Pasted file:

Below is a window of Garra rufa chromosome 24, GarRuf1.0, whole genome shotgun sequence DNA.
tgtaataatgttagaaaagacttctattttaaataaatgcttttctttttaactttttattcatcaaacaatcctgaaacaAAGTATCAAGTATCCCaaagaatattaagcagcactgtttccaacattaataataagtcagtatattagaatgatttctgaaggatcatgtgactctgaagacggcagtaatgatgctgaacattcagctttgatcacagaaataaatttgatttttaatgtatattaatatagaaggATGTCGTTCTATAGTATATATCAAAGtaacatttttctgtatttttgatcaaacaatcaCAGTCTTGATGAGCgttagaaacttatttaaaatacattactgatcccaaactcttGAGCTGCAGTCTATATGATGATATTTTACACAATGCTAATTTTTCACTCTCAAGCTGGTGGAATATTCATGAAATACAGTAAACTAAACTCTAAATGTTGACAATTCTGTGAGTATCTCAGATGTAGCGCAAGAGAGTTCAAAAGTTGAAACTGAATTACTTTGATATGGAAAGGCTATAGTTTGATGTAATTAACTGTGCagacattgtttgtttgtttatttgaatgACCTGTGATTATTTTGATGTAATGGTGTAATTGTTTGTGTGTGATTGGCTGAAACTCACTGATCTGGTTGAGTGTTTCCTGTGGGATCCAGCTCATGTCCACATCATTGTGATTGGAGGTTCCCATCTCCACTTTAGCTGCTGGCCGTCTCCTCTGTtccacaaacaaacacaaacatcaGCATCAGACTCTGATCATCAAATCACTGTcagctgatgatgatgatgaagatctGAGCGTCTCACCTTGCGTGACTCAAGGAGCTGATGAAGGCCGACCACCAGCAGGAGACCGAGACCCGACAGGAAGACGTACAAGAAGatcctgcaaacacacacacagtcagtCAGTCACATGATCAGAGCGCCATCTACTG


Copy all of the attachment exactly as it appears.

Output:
Below is a window of Garra rufa chromosome 24, GarRuf1.0, whole genome shotgun sequence DNA.
tgtaataatgttagaaaagacttctattttaaataaatgcttttctttttaactttttattcatcaaacaatcctgaaacaAAGTATCAAGTATCCCaaagaatattaagcagcactgtttccaacattaataataagtcagtatattagaatgatttctgaaggatcatgtgactctgaagacggcagtaatgatgctgaacattcagctttgatcacagaaataaatttgatttttaatgtatattaatatagaaggATGTCGTTCTATAGTATATATCAAAGtaacatttttctgtatttttgatcaaacaatcaCAGTCTTGATGAGCgttagaaacttatttaaaatacattactgatcccaaactcttGAGCTGCAGTCTATATGATGATATTTTACACAATGCTAATTTTTCACTCTCAAGCTGGTGGAATATTCATGAAATACAGTAAACTAAACTCTAAATGTTGACAATTCTGTGAGTATCTCAGATGTAGCGCAAGAGAGTTCAAAAGTTGAAACTGAATTACTTTGATATGGAAAGGCTATAGTTTGATGTAATTAACTGTGCagacattgtttgtttgtttatttgaatgACCTGTGATTATTTTGATGTAATGGTGTAATTGTTTGTGTGTGATTGGCTGAAACTCACTGATCTGGTTGAGTGTTTCCTGTGGGATCCAGCTCATGTCCACATCATTGTGATTGGAGGTTCCCATCTCCACTTTAGCTGCTGGCCGTCTCCTCTGTtccacaaacaaacacaaacatcaGCATCAGACTCTGATCATCAAATCACTGTcagctgatgatgatgatgaagatctGAGCGTCTCACCTTGCGTGACTCAAGGAGCTGATGAAGGCCGACCACCAGCAGGAGACCGAGACCCGACAGGAAGACGTACAAGAAGatcctgcaaacacacacacagtcagtCAGTCACATGATCAGAGCGCCATCTACTG